Partnership builds forest management expertise in northeast Oregon

Este contenido ha sido traducido automáticamente. El servicio de Extensión de Oregon State University (OSU) no garantiza la exactitud del texto traducido. Consulte la versión original en inglés para confirmar la información.

Forest landowners in northeast Oregon face the ramifications of nearly 100 years of fire suppression. Facing marginal timber prices, landowners require financial assistance to carry out much-needed fuels reduction and forest thinning practices on private properties. Much of this assistance comes through the efforts of the U.S. Department of Agriculture Natural Resources Conservation Service working in cooperation with the Oregon Department of Forestry. Accessing this financial aid requires landowners to have current, written forest management plans.

Through collective efforts to prioritize and plan, members of My Blue Mountains Woodland (MBMW) which includes the Oregon State University Extension Service, have secured more than $9 million to complete forest restoration and reduce fire risk.

The partnership connects with private landowners to help them understand the need for forestland fuel reduction, which reduces fire risk and improves forest health. The partners offer educational programs and hands-on training, site visits from professional foresters and other land management experts, and access to financial aid to help get fuels reduction projects completed.

The group is using an online resource called WoodsCamp to connect with landowners who may not be fully engaged in managing their forestlands, to help them learn about their land, identify their personal land management objectives and get matched with tools and services.

Forest restoration efforts have been hindered by an inadequate number of consulting foresters who have the expertise and time to produce written forest management plans. A professionally prepared plan is mandatory before private landowners in the region may receive forest restoration funding from the Natural Resources Conservation Service (NRCS).

To address this issue, OSU Extension foresters, teaming with Alyssa Cudmore of Wallowa Resources and consulting forester Chuck Sarrett, recruited and trained a group of forest technicians to help write basic forest management plans. In conjunction with the Oregon Department of Forestry, NRCS and other agencies, the technicians received 48 hours of specialized training to familiarize them with northeast Oregon forest types and conditions, landowner interaction techniques and management plan requirements and sources of information.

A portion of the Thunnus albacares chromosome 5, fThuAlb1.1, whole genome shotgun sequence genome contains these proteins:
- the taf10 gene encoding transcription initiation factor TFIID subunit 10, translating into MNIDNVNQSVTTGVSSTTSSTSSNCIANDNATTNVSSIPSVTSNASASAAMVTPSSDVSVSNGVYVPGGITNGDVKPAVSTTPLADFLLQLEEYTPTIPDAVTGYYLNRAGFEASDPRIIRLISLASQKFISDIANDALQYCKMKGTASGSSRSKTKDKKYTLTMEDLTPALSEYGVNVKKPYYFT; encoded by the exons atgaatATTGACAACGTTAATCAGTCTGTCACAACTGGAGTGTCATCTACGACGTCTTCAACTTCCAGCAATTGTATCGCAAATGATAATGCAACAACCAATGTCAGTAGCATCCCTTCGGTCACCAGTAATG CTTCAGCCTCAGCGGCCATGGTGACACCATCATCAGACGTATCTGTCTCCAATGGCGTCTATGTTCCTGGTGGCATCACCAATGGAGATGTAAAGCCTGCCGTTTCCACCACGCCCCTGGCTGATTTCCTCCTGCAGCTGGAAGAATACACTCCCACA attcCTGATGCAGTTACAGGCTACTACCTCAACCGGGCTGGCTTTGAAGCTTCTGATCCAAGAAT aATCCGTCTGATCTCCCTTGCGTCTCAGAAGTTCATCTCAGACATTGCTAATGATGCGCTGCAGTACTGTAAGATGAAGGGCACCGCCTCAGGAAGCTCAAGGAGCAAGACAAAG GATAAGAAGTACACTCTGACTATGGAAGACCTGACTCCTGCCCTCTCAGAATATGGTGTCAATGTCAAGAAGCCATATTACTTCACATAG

The technicians were provided with customized tools including a streamlined management plan template and a GIS-referenced data collection app, along with reference materials. Following training, they were paired with experienced plan writers who served as mentors while they crafted three training plans each.

Three of the four technicians affiliated themselves with area consulting foresters and assisted them in development of additional plans. As of 2022, each of these three has developed their own constancy and is serving in various consulting forester roles. They continue to develop forest management plans, and as of Dec. 28, 2023, they had completed 241 plans representing 143,683 acres

This training was designed to be accessible to persons at all career stages. As a result, the cadre of successful applicants ended up being young mothers who had left prior natural resource careers to start families. The program structure, which included compact training days, a generous stipend and flexible mentored experiences, provided a mechanism for them to re-enter their career fields.

Landowner feedback has been exceptionally positive, with many references to the plans' concise format, highly visual nature – they include photos showing current and desired stand conditions – and easy-to-understand forest management recommendations. The "basic" forest management plan template developed in this program has been shared broadly and the partners were invited to add it as a resource on the Oregon Forest Management Plan resources website.

“A written forest management plan is an essential tool for family forestland owners – it helps them organize and get the on-the-ground work done to improve forest health, reduce fire risk, and achieve their other objectives,” Punches said. “The MBMW team jumped at the opportunity to build the professional capacity to help landowners obtain plans fitted to their individual stewardship goals, and we were fortunate to recruit an extraordinary cadre of forest technicians. They’ll be a tremendous resource in northeast Oregon for years to come.”

Partners in MBMW in addition to Extension, NRCS, Oregon Department of Forestry and Wallowa Resources include the American Forest Foundation, U.S. Forest Service, Oregon Forest Resources Institute and the Blue Mountains Cohesive Wildfire Strategy.

¿Fue útil esta página?